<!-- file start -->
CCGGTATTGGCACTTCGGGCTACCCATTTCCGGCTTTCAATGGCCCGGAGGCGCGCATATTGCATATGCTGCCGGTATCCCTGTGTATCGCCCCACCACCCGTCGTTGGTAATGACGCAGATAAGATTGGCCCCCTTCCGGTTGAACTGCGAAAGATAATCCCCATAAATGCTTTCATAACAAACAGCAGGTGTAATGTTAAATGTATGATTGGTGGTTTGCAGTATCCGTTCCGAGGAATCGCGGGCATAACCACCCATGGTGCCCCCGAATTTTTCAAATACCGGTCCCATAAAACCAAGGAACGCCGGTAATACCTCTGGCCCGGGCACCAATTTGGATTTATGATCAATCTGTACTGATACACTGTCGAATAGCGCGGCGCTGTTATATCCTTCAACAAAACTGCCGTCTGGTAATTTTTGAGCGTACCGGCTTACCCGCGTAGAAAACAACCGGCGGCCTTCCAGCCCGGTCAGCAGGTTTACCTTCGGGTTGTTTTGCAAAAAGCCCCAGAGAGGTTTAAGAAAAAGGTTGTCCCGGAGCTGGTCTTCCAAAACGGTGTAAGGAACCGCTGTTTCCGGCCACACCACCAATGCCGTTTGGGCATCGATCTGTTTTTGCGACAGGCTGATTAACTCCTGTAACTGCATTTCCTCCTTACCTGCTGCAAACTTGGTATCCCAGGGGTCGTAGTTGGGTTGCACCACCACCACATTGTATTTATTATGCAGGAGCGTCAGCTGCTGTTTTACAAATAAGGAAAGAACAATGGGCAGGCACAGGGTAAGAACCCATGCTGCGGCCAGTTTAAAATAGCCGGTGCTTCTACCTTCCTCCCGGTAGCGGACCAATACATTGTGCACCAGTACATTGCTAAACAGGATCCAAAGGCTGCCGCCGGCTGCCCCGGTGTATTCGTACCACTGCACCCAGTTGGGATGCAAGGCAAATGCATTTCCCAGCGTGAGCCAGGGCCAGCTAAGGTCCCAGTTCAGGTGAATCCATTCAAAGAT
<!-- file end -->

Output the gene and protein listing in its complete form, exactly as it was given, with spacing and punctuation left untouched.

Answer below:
CCGGTATTGGCACTTCGGGCTACCCATTTCCGGCTTTCAATGGCCCGGAGGCGCGCATATTGCATATGCTGCCGGTATCCCTGTGTATCGCCCCACCACCCGTCGTTGGTAATGACGCAGATAAGATTGGCCCCCTTCCGGTTGAACTGCGAAAGATAATCCCCATAAATGCTTTCATAACAAACAGCAGGTGTAATGTTAAATGTATGATTGGTGGTTTGCAGTATCCGTTCCGAGGAATCGCGGGCATAACCACCCATGGTGCCCCCGAATTTTTCAAATACCGGTCCCATAAAACCAAGGAACGCCGGTAATACCTCTGGCCCGGGCACCAATTTGGATTTATGATCAATCTGTACTGATACACTGTCGAATAGCGCGGCGCTGTTATATCCTTCAACAAAACTGCCGTCTGGTAATTTTTGAGCGTACCGGCTTACCCGCGTAGAAAACAACCGGCGGCCTTCCAGCCCGGTCAGCAGGTTTACCTTCGGGTTGTTTTGCAAAAAGCCCCAGAGAGGTTTAAGAAAAAGGTTGTCCCGGAGCTGGTCTTCCAAAACGGTGTAAGGAACCGCTGTTTCCGGCCACACCACCAATGCCGTTTGGGCATCGATCTGTTTTTGCGACAGGCTGATTAACTCCTGTAACTGCATTTCCTCCTTACCTGCTGCAAACTTGGTATCCCAGGGGTCGTAGTTGGGTTGCACCACCACCACATTGTATTTATTATGCAGGAGCGTCAGCTGCTGTTTTACAAATAAGGAAAGAACAATGGGCAGGCACAGGGTAAGAACCCATGCTGCGGCCAGTTTAAAATAGCCGGTGCTTCTACCTTCCTCCCGGTAGCGGACCAATACATTGTGCACCAGTACATTGCTAAACAGGATCCAAAGGCTGCCGCCGGCTGCCCCGGTGTATTCGTACCACTGCACCCAGTTGGGATGCAAGGCAAATGCATTTCCCAGCGTGAGCCAGGGCCAGCTAAGGTCCCAGTTCAGGTGAATCCATTCAAAGAT